Axios HR™ : Attract. Retain. Develop.

Why It Pays To Keep Your Benefits Competitive

(8-10 minute read)

Just thinking about what benefits to offer your employees can cause headaches. The options seem endless: medical insurance, flexible spending accounts, health savings accounts, dental, orthodontia, vision, life, disability, 401k plans with a matching contribution, vacation time, sick pay, maternity/paternity leave, and more.

Additionally, we often hear about the high-profile companies that offer nap rooms, unlimited vacation time, free lunches, massages, and a full-time barista. You want to attract great talent and keep great employees. But, when considering a benefits package that is competitive enough to retain those people, you may get overwhelmed as you imagine your profits being eaten up by efforts to keep up with competitors.

It may seem like a huge gulf between the benefits that the bigger, more popular companies have and what you can provide. But four steps will help to get this in perspective and give you a benefits package that works for your company and talent.

1) Find out what your employees want

According to a 2017 survey of 2000 people of all ages by, the benefits most important to job seekers are health, dental and vision insurance. No surprises there. Note, however, that the next benefits listed in importance were more flexible hours, more vacation time, and work-from-home options. In other words, employees currently place a high value on these low-cost or no-cost benefits that give them flexibility and increased work-life balance.

Try conducting an internal survey to find out how your employees rank a list of benefits. You may find that some of the things on their wish lists won’t cost you much or anything at all.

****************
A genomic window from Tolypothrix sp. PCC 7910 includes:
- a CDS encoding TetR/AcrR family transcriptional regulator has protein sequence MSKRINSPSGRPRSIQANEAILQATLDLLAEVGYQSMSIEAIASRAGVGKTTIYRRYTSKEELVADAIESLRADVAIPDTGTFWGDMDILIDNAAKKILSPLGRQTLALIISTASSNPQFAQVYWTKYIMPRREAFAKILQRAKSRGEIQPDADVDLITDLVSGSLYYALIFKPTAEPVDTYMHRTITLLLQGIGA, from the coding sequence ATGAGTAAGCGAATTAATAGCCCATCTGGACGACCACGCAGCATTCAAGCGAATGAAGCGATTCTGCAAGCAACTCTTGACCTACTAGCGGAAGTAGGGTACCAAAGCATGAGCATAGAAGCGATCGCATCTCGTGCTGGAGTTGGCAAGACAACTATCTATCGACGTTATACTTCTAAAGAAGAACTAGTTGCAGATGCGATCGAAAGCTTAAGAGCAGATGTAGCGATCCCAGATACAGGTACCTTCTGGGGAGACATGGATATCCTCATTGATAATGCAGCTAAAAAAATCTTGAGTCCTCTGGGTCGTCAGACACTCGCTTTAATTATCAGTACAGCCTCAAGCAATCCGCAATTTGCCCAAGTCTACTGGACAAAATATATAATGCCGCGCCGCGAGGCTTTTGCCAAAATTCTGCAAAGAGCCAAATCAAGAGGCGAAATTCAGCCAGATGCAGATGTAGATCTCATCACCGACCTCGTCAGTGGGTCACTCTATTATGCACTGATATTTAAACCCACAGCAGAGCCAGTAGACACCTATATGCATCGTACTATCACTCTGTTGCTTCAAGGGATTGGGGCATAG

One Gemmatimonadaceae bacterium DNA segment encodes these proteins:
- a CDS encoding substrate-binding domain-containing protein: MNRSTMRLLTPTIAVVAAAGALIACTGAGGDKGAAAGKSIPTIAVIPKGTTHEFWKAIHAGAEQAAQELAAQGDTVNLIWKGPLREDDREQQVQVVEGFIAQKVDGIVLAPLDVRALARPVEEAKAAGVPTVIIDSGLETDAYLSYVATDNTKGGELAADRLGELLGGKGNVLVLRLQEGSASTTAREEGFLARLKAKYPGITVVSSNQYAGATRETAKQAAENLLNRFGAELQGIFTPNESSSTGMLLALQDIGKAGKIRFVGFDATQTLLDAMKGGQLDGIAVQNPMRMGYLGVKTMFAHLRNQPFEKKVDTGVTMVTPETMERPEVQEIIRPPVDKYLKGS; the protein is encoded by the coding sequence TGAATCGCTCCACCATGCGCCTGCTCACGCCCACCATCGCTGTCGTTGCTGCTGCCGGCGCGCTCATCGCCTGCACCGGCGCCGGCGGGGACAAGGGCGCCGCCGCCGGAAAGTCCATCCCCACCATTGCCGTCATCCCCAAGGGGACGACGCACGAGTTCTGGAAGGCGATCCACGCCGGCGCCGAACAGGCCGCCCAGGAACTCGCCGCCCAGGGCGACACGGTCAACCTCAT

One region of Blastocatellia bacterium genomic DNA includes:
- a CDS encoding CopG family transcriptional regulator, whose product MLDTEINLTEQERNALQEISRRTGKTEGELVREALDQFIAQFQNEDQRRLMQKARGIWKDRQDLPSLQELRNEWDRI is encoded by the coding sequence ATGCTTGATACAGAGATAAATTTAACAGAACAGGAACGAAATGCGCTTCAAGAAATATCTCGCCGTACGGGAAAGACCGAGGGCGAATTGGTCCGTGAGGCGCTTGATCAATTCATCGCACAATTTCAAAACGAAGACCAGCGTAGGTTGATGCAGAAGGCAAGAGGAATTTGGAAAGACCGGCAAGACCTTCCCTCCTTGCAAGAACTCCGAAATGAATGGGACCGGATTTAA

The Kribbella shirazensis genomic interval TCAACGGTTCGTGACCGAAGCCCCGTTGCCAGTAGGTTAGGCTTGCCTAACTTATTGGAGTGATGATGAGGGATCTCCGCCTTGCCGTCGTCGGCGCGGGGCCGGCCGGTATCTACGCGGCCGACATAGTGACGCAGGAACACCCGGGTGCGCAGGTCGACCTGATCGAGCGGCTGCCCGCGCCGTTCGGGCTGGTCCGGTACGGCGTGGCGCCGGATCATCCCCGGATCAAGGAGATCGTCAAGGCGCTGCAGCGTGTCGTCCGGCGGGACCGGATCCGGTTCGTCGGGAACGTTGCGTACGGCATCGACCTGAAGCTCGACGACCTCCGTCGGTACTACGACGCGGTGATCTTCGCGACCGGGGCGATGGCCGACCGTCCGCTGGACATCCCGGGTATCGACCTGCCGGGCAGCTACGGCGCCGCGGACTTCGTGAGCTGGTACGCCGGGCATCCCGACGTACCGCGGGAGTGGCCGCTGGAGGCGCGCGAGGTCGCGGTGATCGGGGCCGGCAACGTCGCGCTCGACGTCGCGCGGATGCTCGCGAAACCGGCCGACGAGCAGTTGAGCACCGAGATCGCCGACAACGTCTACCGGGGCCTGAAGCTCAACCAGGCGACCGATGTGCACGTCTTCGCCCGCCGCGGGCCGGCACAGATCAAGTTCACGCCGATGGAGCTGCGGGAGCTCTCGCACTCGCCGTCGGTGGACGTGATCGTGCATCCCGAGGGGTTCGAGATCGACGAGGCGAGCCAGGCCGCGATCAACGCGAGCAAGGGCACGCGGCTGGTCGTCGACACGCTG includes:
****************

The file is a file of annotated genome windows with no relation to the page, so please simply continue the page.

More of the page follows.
2) Determine what your employees need

For example, if very few of your employees have children in the pre-teen to the teenage range, should you bother paying extra to include orthodontia in your dental plan? Maybe not at this point in time.

If your age demographics tilt more toward a younger group without children or an older group whose children are grown, you may want to offer health coverage that speaks to the needs of those employee populations.

You can control some costs by trying to predict what will actually be used and appreciated by your team.

3) Think about the unique benefits

Consider what will make your workplace fun and desirable. Can your company help a local charity or do a clean-up project in a park on a Friday afternoon? Would someone in your professional network want to come in and teach a lunch-and-learn—such as your banker speaking about budgets and saving, for example? What discounts or memberships can you arrange with local businesses? Are you presenting a monthly achievement award to employees who have gone above and beyond their normal job duties? All of these things help people feel appreciated and involved.

4) Look at what others in your area and industry are offering

You can check current national averages of benefits costs by reading the Bureau of Labor Statistics’ Employer Costs for Employee Compensation report. More specifically, you can investigate your local competition on by reading what their employees say about their benefit offerings.

Of course, you can always ask the Axios HR team for help. We can assess the benefits you currently offer, discuss the changes you may have in mind, compare your benefits package to standards across your industry, and make recommendations to fit your budget.

If you design an affordable benefits package that meets the needs of your team, it will help you retain great employees. Lower turnover means significant savings…maybe even enough to eventually hire that full-time barista!


September 13, 2018




Article Business Owners Under 50 Employees Competitive Insurance & Benefits

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